Journalists take ‘witness’ role seriously
“Fake news!” are the cries journalists hear these days more than most prefer to admit.
It’s unfortunate and disheartening because in my more than 25 years in this business, I can think of not one journalist that I knew personally who ever intentionally attempted to steer a story in any specific direction.
Ironically, it sometimes ends up being the opposite.
Undoubtedly, we’re all trained to report in a fair and balanced manner. But we also know well our own opinions, and in all cases, journalists must fight for nothing less than accuracy, fairness and balance. We must never allow our position on things like politics sway us, or our outrage on things like the death of an innocent child enter our reporting.
This includes all stories — even those that the subject will never read.
I’m not speaking about subjects who are going away to prison. Even they might catch a glimpse of our coverage someday.
Rather, I’m speaking about media observations and coverage of executions.
Several inmates from Mahoning and Trumbull counties sit on death row. Now, many states are exploring the elimination of the death penalty. We all have an opinion on this topic. Indeed, it will continue to be very hotly debated for many years to come.
But the reporter who covers the issue and an execution must not allow his or her feelings about the death penalty enter the scope of the story.
Here’s a good example of why.
Last month, The Associated Press reported that some executioners in Chicago might have “sanitized” their accounts of deaths in a number of federal executions.
According to the article, executioners who put 13 inmates to death in recent months likened the process of dying by lethal injection to falling asleep and called gurneys “beds” and final breaths “snores.”
But those tranquil accounts are at odds with reports by The Associated Press and other media witnesses of how prisoners’ stomachs rolled, shook and shuddered as the pentobarbital took effect inside the U.S. penitentiary death chamber in Indiana.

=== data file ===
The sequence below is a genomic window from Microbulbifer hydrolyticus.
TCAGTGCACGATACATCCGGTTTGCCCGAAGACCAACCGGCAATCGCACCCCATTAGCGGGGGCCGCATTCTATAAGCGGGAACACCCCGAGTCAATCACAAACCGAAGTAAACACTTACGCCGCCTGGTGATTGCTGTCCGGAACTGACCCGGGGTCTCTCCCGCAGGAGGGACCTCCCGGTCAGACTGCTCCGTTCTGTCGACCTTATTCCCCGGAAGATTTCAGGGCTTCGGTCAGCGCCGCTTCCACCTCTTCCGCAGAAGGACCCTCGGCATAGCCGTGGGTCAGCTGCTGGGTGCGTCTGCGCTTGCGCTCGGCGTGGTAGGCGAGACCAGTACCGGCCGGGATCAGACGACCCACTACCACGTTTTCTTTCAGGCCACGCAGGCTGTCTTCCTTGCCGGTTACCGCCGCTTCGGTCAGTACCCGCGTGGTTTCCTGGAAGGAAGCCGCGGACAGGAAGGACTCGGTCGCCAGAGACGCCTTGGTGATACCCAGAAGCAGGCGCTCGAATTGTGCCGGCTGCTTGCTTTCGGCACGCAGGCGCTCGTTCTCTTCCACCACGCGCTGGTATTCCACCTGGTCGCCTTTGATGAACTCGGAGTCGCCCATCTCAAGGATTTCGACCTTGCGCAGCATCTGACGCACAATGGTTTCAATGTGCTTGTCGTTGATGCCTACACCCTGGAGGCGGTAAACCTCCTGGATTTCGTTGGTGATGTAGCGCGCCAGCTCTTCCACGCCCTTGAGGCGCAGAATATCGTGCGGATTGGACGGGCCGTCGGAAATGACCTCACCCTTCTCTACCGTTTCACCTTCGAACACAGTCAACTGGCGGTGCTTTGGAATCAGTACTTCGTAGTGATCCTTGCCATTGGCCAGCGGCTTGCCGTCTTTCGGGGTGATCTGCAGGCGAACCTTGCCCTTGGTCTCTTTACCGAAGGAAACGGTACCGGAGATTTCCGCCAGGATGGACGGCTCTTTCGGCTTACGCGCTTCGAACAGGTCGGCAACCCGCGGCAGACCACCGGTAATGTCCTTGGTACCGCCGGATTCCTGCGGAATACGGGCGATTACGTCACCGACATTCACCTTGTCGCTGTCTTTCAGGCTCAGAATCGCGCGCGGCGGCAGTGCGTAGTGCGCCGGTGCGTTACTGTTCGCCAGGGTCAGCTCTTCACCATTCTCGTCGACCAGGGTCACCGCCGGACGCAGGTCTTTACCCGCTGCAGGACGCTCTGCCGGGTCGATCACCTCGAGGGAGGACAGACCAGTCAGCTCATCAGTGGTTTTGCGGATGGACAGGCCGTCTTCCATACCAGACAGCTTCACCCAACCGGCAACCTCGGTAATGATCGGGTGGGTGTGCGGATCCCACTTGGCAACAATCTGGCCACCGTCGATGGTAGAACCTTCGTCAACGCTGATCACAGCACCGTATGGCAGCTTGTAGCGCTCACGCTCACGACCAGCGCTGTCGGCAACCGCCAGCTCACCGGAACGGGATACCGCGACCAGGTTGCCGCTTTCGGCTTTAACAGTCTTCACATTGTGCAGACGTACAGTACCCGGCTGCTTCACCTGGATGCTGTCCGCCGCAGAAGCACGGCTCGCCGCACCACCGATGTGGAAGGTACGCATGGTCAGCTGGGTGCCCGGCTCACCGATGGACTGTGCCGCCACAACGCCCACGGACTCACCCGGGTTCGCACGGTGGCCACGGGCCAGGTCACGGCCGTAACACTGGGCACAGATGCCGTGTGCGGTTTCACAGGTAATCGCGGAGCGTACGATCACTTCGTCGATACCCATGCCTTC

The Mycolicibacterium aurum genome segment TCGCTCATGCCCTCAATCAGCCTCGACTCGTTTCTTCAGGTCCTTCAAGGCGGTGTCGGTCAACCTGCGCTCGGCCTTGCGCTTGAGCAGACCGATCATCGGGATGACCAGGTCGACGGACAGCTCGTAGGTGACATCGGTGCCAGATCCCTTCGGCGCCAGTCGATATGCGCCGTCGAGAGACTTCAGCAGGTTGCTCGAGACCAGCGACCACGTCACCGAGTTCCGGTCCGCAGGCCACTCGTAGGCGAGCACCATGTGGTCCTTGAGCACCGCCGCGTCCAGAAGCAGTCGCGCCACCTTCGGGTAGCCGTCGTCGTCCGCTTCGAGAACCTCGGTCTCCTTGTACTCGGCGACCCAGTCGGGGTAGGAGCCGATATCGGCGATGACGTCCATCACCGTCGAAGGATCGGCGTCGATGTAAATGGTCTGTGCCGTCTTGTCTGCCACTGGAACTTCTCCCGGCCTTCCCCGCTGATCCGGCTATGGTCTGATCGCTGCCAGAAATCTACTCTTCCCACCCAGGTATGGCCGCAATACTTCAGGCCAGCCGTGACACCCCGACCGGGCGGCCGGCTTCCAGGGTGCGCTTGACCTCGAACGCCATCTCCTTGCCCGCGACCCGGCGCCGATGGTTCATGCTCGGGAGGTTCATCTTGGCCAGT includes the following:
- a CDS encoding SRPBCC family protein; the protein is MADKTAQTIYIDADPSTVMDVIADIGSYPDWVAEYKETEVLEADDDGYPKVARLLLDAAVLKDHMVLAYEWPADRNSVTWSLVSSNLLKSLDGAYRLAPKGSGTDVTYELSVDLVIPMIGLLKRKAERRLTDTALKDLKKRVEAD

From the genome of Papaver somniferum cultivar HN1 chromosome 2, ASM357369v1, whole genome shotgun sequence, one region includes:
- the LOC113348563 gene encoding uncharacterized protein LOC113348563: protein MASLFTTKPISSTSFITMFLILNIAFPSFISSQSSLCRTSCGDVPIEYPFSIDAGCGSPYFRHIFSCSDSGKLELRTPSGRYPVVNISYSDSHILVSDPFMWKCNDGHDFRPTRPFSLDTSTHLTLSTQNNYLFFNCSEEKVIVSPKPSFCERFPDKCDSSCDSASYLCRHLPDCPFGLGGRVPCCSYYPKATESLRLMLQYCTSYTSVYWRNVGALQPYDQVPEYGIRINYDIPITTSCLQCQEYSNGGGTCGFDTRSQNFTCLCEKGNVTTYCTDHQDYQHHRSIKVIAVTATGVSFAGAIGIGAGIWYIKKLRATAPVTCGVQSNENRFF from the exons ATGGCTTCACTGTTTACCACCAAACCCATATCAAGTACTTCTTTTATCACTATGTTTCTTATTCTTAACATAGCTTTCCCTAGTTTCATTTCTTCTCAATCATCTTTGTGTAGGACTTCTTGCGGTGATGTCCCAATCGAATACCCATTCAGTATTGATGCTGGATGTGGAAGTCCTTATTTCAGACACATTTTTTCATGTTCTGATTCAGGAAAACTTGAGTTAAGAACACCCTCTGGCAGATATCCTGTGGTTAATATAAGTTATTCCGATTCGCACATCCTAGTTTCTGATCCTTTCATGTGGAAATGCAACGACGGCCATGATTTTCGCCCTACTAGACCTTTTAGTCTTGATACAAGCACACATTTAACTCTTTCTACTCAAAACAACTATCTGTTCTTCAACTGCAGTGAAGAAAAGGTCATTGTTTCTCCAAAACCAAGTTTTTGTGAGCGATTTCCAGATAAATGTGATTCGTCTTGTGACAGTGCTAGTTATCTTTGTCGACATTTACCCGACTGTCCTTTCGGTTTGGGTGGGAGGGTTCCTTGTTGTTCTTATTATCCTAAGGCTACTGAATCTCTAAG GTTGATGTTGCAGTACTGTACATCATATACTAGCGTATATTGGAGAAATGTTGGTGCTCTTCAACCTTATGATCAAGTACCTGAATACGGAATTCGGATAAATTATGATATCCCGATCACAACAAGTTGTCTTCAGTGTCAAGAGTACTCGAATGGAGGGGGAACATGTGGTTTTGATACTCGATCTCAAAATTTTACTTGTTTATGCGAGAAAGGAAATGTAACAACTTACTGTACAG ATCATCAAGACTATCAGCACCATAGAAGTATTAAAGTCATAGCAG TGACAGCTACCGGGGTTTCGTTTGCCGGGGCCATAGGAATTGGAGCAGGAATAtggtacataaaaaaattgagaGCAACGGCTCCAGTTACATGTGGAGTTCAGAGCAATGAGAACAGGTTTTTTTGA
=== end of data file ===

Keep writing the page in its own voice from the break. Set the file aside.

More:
Sworn accounts by executioners, which government filings cited as evidence the lethal injections were going smoothly, raise questions about whether officials misled courts to ensure the executions were carried out before death penalty opponent Joe Biden became president.
Now, secrecy surrounds all aspects of executions. In these cases, the courts relied on those carrying them out to volunteer information about glitches. None of the executioners mentioned any.
That’s why truthful media accounts are so critical.
Questions about whether inmates’ midsections trembled as media witnesses described were a focus of litigation throughout the run of executions. Inmates’ lawyers argued it proved pentobarbital caused flash pulmonary edema and pain akin to suffocation or drowning.
The U.S. Constitution prohibits execution methods that are “cruel and unusual.”
This newspaper, of course, has sent media witnesses — local reporters — to witness and cover executions on the state level. We haven’t gone because we intended to sensationalize or glorify the death. We didn’t go so we could write a splashy story and sell newspapers.
Rather, we went because we were fulfilling our duty as a neutral party that can report fairly and accurately for the record and for all the public to read what exactly happened in Ohio’s death chamber. We would help record for history’s sake whether the execution was halted or unsuccessful or whether the inmate, indeed, departed this world, and in doing so, outline any unique or unusual details about the process.
A person’s life is ending at the hands of our government. Indeed, the public has every right to know exactly what took place.
This is just one more example — one very important example — of the importance of media’s role in reporting accurately and fairly.
The future of the death penalty in many states still remains in question, and the media will continue to report on that legal debate and, of course, on any executions that take place in the interim.
Despite those ongoing cries of “fake news,” we will continue to accept our role responsibly.